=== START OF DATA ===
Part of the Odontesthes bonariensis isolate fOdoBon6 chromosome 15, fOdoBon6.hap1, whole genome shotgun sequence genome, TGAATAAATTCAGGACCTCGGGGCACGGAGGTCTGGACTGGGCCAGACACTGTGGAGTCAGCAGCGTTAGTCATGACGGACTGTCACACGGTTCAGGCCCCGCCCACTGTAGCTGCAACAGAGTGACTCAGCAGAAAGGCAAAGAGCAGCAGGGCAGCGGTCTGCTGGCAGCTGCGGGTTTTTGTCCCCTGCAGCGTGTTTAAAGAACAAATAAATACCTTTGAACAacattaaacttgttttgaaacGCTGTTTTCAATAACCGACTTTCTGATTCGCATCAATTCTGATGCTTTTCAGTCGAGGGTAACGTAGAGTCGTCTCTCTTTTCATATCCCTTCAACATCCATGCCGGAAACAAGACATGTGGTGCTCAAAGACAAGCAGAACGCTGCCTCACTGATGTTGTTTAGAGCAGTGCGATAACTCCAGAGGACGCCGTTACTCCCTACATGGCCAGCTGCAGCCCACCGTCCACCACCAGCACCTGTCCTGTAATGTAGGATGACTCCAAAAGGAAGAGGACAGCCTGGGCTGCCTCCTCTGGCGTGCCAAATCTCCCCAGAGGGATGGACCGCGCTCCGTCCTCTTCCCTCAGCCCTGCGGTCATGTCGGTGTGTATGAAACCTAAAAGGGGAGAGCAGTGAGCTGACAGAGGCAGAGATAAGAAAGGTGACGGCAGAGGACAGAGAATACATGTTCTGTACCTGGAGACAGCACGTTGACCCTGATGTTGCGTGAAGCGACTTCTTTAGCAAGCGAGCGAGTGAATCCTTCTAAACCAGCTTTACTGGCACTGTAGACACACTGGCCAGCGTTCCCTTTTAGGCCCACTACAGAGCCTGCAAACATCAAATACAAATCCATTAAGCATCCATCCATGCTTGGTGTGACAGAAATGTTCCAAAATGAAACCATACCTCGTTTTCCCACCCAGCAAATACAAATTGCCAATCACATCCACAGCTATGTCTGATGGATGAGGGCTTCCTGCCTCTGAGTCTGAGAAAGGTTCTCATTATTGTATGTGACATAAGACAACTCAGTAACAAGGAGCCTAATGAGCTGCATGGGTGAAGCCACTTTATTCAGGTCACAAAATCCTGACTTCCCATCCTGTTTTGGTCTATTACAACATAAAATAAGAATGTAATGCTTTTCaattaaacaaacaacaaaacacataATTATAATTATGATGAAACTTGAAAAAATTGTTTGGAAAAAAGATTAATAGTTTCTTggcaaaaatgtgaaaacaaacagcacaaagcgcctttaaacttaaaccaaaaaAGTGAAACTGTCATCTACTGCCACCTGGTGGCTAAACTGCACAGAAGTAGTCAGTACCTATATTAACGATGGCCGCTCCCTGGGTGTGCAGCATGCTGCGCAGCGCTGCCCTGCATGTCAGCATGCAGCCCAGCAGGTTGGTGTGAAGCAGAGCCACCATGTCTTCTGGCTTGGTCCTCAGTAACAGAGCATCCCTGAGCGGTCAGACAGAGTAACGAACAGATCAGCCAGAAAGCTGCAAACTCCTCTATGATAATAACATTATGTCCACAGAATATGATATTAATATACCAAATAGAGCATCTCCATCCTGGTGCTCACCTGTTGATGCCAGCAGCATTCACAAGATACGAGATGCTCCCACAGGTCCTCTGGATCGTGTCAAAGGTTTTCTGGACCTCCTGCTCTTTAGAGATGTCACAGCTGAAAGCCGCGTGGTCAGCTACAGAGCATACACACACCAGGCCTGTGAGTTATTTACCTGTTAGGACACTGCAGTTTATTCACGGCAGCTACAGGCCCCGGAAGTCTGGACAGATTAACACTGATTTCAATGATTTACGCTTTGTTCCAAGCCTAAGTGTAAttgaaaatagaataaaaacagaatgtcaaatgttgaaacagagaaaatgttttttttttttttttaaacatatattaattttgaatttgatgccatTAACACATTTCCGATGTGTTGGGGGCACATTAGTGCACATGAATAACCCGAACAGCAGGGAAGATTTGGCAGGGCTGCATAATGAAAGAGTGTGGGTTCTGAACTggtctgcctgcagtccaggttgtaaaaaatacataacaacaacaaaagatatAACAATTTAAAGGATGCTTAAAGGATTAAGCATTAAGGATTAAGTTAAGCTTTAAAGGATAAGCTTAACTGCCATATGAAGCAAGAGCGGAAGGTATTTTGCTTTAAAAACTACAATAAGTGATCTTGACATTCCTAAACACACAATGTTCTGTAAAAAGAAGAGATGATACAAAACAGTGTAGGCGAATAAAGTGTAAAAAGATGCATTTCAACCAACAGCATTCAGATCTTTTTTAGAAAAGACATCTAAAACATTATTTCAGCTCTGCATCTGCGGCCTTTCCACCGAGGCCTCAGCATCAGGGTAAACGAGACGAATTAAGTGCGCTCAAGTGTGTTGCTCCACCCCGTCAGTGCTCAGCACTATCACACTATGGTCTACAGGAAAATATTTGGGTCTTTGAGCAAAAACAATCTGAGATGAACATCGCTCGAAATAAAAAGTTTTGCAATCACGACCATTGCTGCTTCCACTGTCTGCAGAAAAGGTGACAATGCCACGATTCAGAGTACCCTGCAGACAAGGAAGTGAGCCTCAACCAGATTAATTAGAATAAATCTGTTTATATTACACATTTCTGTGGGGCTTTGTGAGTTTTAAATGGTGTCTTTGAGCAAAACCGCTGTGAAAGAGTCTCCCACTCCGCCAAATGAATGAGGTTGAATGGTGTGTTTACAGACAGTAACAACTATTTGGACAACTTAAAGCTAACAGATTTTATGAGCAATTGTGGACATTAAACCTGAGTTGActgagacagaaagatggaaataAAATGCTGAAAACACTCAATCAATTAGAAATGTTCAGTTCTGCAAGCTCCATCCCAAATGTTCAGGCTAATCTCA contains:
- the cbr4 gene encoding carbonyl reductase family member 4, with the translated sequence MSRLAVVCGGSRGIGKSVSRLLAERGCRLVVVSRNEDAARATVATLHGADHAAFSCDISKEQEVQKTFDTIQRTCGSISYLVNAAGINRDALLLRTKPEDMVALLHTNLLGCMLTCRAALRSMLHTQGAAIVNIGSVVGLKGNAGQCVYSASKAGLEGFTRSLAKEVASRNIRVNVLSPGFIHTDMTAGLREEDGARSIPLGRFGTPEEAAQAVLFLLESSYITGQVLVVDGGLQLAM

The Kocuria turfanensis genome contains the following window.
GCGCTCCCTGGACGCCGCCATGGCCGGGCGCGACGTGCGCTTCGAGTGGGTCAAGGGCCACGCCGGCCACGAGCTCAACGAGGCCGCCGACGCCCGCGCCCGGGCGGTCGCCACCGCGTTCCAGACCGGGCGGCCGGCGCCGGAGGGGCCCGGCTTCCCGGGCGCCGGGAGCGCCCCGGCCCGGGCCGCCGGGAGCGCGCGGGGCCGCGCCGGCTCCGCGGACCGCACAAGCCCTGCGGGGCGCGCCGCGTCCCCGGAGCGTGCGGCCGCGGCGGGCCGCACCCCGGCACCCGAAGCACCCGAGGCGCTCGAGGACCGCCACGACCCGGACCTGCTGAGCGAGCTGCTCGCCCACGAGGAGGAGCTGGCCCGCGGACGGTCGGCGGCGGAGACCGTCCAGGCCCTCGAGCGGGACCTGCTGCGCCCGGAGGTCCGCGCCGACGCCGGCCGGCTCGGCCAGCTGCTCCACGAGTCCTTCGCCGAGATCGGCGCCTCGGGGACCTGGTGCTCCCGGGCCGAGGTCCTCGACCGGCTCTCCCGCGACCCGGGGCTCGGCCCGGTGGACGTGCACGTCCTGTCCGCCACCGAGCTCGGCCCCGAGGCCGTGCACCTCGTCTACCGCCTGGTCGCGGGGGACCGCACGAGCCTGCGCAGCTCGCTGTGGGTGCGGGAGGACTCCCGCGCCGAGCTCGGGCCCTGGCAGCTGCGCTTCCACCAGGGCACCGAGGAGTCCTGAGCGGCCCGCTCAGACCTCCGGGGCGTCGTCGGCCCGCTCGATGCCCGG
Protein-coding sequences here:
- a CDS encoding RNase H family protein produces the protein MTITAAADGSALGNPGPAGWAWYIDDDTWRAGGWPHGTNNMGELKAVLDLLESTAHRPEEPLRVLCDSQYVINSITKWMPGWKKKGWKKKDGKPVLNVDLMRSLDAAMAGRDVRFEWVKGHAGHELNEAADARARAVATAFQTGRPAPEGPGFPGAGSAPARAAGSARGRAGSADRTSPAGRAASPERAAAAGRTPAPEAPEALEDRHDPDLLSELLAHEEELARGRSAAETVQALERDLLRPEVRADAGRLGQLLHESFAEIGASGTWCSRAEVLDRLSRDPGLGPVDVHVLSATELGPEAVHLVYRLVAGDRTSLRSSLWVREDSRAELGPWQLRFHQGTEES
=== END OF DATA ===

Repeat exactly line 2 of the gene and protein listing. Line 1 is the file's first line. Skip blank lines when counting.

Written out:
- the cbr4 gene encoding carbonyl reductase family member 4, with the translated sequence MSRLAVVCGGSRGIGKSVSRLLAERGCRLVVVSRNEDAARATVATLHGADHAAFSCDISKEQEVQKTFDTIQRTCGSISYLVNAAGINRDALLLRTKPEDMVALLHTNLLGCMLTCRAALRSMLHTQGAAIVNIGSVVGLKGNAGQCVYSASKAGLEGFTRSLAKEVASRNIRVNVLSPGFIHTDMTAGLREEDGARSIPLGRFGTPEEAAQAVLFLLESSYITGQVLVVDGGLQLAM